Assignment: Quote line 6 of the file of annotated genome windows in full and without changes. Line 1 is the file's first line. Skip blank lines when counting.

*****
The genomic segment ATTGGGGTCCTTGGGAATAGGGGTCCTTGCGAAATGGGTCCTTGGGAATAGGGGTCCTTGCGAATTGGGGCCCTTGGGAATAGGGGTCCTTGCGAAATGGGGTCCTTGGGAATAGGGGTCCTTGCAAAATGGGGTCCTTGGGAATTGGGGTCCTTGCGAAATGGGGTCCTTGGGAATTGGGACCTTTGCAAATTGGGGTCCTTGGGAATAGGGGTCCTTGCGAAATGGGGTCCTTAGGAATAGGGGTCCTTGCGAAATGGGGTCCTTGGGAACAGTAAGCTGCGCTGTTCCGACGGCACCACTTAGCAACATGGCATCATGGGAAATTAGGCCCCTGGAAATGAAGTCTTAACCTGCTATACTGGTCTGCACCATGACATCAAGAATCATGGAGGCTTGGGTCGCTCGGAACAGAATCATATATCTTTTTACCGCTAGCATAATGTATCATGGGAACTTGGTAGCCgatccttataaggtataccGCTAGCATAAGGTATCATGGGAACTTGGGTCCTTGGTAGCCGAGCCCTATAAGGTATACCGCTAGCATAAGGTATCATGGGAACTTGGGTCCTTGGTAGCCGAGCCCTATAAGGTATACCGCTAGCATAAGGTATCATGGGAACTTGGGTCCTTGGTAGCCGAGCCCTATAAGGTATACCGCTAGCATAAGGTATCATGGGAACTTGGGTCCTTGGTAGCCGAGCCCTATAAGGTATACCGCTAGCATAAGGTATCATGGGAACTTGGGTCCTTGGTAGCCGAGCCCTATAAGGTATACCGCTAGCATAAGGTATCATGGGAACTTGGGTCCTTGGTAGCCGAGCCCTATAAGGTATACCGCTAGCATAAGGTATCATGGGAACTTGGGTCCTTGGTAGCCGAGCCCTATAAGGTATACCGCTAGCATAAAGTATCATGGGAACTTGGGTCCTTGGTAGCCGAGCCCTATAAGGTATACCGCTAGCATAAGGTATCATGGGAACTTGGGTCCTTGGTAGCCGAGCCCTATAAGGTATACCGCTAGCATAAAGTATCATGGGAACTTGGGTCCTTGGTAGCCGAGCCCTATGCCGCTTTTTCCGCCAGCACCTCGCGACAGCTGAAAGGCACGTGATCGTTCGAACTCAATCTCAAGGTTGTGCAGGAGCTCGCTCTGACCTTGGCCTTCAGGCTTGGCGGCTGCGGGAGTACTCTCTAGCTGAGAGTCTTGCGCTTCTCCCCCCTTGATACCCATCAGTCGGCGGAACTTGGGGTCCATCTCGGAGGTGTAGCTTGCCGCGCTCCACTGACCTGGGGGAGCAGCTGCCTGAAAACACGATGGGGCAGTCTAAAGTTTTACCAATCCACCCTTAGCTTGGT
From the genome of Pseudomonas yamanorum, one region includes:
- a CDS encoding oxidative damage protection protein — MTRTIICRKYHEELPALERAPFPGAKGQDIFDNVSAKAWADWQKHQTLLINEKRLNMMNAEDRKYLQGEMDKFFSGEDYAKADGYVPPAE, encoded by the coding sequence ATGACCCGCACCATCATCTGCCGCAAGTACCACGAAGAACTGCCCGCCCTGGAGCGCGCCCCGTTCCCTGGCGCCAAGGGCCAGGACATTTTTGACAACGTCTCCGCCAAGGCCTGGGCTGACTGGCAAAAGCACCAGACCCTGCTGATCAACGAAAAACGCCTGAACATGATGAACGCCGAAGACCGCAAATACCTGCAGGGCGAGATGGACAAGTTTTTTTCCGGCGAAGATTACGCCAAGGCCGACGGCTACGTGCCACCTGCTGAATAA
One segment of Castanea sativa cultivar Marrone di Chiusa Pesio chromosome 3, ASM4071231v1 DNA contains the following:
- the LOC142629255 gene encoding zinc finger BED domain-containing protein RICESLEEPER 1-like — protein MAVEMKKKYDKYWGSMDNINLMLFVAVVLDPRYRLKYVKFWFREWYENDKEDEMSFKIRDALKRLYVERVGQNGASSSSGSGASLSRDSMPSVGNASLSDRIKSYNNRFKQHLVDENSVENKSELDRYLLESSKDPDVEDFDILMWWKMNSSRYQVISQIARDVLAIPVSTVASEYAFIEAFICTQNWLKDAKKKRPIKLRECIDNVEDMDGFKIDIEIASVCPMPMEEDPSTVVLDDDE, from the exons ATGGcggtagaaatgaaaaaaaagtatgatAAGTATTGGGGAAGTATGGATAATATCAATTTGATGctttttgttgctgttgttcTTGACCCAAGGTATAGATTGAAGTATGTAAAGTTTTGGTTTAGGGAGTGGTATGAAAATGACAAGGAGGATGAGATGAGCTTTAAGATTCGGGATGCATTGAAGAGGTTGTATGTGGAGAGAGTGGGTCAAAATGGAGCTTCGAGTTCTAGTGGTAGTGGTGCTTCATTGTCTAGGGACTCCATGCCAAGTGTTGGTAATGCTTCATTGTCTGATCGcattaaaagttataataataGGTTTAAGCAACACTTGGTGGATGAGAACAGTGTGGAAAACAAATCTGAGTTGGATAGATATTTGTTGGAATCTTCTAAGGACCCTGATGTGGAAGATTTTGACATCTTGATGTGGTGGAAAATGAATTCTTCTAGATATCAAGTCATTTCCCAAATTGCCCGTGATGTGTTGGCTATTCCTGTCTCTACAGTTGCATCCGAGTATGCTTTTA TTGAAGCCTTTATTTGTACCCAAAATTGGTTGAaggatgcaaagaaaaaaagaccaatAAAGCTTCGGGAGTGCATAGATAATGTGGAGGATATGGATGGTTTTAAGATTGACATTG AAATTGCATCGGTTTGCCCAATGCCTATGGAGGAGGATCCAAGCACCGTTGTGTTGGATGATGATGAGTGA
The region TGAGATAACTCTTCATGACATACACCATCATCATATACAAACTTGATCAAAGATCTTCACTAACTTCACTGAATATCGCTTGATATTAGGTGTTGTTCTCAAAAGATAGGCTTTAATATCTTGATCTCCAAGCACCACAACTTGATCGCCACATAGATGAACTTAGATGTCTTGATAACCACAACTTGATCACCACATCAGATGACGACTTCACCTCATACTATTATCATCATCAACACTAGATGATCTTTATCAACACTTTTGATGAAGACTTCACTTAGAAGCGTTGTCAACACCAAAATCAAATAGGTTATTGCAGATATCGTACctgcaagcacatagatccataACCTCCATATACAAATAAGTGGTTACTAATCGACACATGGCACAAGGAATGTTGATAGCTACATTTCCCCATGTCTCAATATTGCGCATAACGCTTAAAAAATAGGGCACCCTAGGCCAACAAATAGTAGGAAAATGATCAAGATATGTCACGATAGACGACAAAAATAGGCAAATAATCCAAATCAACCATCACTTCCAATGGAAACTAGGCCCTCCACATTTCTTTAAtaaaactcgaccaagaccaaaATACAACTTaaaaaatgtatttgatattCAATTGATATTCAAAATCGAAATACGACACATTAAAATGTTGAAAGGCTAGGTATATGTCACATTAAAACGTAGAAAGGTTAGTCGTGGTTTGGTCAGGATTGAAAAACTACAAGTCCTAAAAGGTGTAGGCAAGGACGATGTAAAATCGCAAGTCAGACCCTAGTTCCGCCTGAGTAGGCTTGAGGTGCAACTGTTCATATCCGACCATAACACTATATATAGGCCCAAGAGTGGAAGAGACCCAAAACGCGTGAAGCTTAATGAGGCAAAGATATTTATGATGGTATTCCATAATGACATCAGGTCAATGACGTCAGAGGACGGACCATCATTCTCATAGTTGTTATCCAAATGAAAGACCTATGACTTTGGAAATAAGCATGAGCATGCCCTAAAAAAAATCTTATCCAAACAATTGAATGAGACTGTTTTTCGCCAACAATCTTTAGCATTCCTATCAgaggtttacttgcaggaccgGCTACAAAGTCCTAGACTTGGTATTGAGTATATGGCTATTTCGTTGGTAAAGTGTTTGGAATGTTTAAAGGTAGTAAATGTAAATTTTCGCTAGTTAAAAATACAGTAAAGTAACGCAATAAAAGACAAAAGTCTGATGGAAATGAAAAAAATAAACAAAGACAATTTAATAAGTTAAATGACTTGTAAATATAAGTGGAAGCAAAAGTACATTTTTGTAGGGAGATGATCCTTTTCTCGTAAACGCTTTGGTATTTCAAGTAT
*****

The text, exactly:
The region TGAGATAACTCTTCATGACATACACCATCATCATATACAAACTTGATCAAAGATCTTCACTAACTTCACTGAATATCGCTTGATATTAGGTGTTGTTCTCAAAAGATAGGCTTTAATATCTTGATCTCCAAGCACCACAACTTGATCGCCACATAGATGAACTTAGATGTCTTGATAACCACAACTTGATCACCACATCAGATGACGACTTCACCTCATACTATTATCATCATCAACACTAGATGATCTTTATCAACACTTTTGATGAAGACTTCACTTAGAAGCGTTGTCAACACCAAAATCAAATAGGTTATTGCAGATATCGTACctgcaagcacatagatccataACCTCCATATACAAATAAGTGGTTACTAATCGACACATGGCACAAGGAATGTTGATAGCTACATTTCCCCATGTCTCAATATTGCGCATAACGCTTAAAAAATAGGGCACCCTAGGCCAACAAATAGTAGGAAAATGATCAAGATATGTCACGATAGACGACAAAAATAGGCAAATAATCCAAATCAACCATCACTTCCAATGGAAACTAGGCCCTCCACATTTCTTTAAtaaaactcgaccaagaccaaaATACAACTTaaaaaatgtatttgatattCAATTGATATTCAAAATCGAAATACGACACATTAAAATGTTGAAAGGCTAGGTATATGTCACATTAAAACGTAGAAAGGTTAGTCGTGGTTTGGTCAGGATTGAAAAACTACAAGTCCTAAAAGGTGTAGGCAAGGACGATGTAAAATCGCAAGTCAGACCCTAGTTCCGCCTGAGTAGGCTTGAGGTGCAACTGTTCATATCCGACCATAACACTATATATAGGCCCAAGAGTGGAAGAGACCCAAAACGCGTGAAGCTTAATGAGGCAAAGATATTTATGATGGTATTCCATAATGACATCAGGTCAATGACGTCAGAGGACGGACCATCATTCTCATAGTTGTTATCCAAATGAAAGACCTATGACTTTGGAAATAAGCATGAGCATGCCCTAAAAAAAATCTTATCCAAACAATTGAATGAGACTGTTTTTCGCCAACAATCTTTAGCATTCCTATCAgaggtttacttgcaggaccgGCTACAAAGTCCTAGACTTGGTATTGAGTATATGGCTATTTCGTTGGTAAAGTGTTTGGAATGTTTAAAGGTAGTAAATGTAAATTTTCGCTAGTTAAAAATACAGTAAAGTAACGCAATAAAAGACAAAAGTCTGATGGAAATGAAAAAAATAAACAAAGACAATTTAATAAGTTAAATGACTTGTAAATATAAGTGGAAGCAAAAGTACATTTTTGTAGGGAGATGATCCTTTTCTCGTAAACGCTTTGGTATTTCAAGTAT